Review formulary, approval and restriction

Establish or review an antimicrobial formulary that aligns with recommendations in current evidence-based Australian therapeutic guidelines.

Ensure that the formulary specifies procedures for obtaining approval for use of restricted agents, and that systems are in place to inform prescribers of these procedures.

Implement the Antimicrobial Stewardship Clinical Care Standard locally.1

Action 3.16

The antimicrobial stewardship program will:

a. Review antimicrobial prescribing and use

b. Use surveillance data on antimicrobial resistance and use to support appropriate prescribing

c. Evaluate performance of the program, identify areas for improvement, and take action to improve the appropriateness of antimicrobial prescribing and use

d. Report to clinicians and the governing body regarding

  • compliance with the antimicrobial stewardship policy
  • antimicrobial use and resistance
  • appropriateness of prescribing and compliance with current evidence-based Australian therapeutic guidelines or resources on antimicrobial prescribing

Intent

The AMS program promotes safe and appropriate antimicrobial prescribing and use through ongoing monitoring, evaluation and improvement activities.

Reflective questions

What processes are in place to evaluate antimicrobial use?

How does the health service organisation use surveillance data on local antimicrobial resistance and use to support appropriate prescribing?

What actions have been taken to improve the effectiveness of the AMS processes?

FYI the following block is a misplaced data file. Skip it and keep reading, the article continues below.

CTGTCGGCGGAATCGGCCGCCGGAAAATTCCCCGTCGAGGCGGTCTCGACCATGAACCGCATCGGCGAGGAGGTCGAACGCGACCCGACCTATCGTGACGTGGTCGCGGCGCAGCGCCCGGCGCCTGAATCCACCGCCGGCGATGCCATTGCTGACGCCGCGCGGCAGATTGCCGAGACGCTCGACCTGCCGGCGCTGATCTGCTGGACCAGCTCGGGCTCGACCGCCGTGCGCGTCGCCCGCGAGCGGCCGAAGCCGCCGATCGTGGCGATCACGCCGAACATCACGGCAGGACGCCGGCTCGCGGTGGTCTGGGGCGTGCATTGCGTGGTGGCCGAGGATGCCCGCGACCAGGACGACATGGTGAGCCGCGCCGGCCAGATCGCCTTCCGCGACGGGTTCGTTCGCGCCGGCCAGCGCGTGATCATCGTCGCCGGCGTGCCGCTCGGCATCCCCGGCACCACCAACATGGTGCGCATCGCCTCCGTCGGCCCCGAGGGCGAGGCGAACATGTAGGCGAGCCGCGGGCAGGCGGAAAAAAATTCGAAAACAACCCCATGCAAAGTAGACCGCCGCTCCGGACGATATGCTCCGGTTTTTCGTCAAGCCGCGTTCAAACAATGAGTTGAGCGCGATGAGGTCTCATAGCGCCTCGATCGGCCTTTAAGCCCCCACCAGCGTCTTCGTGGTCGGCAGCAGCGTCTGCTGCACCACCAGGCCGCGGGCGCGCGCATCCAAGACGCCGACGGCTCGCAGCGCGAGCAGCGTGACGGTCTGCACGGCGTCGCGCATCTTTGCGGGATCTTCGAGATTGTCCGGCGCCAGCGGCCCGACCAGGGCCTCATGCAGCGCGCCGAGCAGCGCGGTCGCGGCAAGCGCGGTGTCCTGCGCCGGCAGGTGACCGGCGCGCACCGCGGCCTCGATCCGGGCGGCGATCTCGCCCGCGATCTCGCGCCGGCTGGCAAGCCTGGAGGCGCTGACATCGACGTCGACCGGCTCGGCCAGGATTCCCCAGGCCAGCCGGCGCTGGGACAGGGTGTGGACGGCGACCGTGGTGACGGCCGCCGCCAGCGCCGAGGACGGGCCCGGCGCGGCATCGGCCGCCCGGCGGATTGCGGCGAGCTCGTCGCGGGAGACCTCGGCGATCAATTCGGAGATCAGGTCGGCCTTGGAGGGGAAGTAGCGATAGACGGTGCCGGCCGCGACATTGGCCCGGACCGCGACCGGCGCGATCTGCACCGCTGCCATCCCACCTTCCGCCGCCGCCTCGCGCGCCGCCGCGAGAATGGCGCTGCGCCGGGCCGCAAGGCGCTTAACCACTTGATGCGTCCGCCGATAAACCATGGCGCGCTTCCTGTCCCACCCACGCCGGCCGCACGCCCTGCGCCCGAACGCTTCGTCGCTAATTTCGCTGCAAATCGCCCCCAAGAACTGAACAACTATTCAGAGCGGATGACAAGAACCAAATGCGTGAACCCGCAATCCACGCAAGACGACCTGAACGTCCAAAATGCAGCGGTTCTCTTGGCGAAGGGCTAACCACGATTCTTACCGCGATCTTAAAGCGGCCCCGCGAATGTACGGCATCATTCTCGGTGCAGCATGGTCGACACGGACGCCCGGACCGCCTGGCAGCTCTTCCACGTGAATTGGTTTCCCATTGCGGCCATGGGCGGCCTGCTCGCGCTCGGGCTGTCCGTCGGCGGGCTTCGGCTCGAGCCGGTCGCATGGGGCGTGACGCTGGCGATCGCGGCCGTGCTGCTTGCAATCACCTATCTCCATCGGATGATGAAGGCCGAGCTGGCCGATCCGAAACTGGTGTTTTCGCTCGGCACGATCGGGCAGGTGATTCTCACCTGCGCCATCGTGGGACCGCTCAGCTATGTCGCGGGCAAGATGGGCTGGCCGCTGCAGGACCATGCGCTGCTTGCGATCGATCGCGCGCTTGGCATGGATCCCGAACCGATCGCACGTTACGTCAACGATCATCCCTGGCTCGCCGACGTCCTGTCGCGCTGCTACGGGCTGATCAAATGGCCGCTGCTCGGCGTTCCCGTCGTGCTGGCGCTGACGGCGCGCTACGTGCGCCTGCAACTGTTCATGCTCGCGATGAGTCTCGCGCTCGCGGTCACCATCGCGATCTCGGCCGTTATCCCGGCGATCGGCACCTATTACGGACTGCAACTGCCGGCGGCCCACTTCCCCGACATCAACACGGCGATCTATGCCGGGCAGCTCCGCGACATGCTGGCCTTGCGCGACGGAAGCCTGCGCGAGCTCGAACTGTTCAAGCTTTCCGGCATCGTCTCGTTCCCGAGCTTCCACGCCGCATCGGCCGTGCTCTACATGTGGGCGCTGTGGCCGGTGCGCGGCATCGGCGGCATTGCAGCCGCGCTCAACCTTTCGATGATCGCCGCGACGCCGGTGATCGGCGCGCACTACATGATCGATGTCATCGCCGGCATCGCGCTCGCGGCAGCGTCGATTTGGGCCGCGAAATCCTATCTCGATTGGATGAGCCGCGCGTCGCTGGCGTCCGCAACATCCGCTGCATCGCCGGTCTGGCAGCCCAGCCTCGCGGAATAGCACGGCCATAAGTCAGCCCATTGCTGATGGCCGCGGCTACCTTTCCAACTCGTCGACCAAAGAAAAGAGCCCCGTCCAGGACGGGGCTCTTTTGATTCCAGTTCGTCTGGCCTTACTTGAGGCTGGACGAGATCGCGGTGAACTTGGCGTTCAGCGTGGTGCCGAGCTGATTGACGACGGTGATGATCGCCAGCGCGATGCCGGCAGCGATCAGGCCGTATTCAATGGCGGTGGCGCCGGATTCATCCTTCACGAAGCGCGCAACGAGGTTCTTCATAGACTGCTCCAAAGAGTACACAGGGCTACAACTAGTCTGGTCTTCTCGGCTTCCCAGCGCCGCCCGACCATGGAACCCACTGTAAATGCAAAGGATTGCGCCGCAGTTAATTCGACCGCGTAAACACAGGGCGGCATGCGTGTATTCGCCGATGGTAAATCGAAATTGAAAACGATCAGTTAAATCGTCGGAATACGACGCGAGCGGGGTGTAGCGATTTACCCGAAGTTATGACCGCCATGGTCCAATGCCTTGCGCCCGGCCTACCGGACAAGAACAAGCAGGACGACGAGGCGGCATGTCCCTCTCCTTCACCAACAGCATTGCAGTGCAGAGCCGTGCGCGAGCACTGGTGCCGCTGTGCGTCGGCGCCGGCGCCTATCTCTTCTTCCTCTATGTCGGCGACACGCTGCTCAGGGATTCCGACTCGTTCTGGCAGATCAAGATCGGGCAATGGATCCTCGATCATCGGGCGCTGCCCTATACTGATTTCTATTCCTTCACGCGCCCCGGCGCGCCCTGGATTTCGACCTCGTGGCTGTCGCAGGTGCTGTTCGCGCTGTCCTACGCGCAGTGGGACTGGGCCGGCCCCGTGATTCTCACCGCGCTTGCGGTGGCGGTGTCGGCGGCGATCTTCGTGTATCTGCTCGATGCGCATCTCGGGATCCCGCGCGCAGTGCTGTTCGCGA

How are data on prescribing and use of antimicrobials reported to clinicians and the governing body?

Key tasks

  • Collect and regularly review data on antimicrobial use (volume and appropriateness) and local resistance to identify areas for improvement and ascertain the effectiveness of AMS interventions
  • Monitor quality indicators to assess prescribing practice and AMS program effectiveness
  • Use the results of monitoring activities to decide on priorities and actions for improvement
  • Set up a system that ensures that feedback is provided to prescribers on results of monitoring and assessment activity.
  • Report routinely to the organisational governing body and the chief executive on AMS processes and outcomes.

Strategies for improvement

Hospitals

Monitoring and analysing antimicrobial use are critical to understanding patterns of prescribing, the impact on patient safety and antimicrobial resistance, as well as to measure the effectiveness of, and identify means to improve, the AMS program. Antimicrobial use can be measured in terms of quantity, quality (that is, appropriateness of prescribing according to guidelines) or expenditure.

Decide on areas for monitoring and improvement

Map current data collection systems across all departments to identify those that can be used to support monitoring and evaluation of AMS (note that a lot of data are routinely collected throughout health service organisations and it is important to identify what is already available to avoid duplication of effort). Examples include: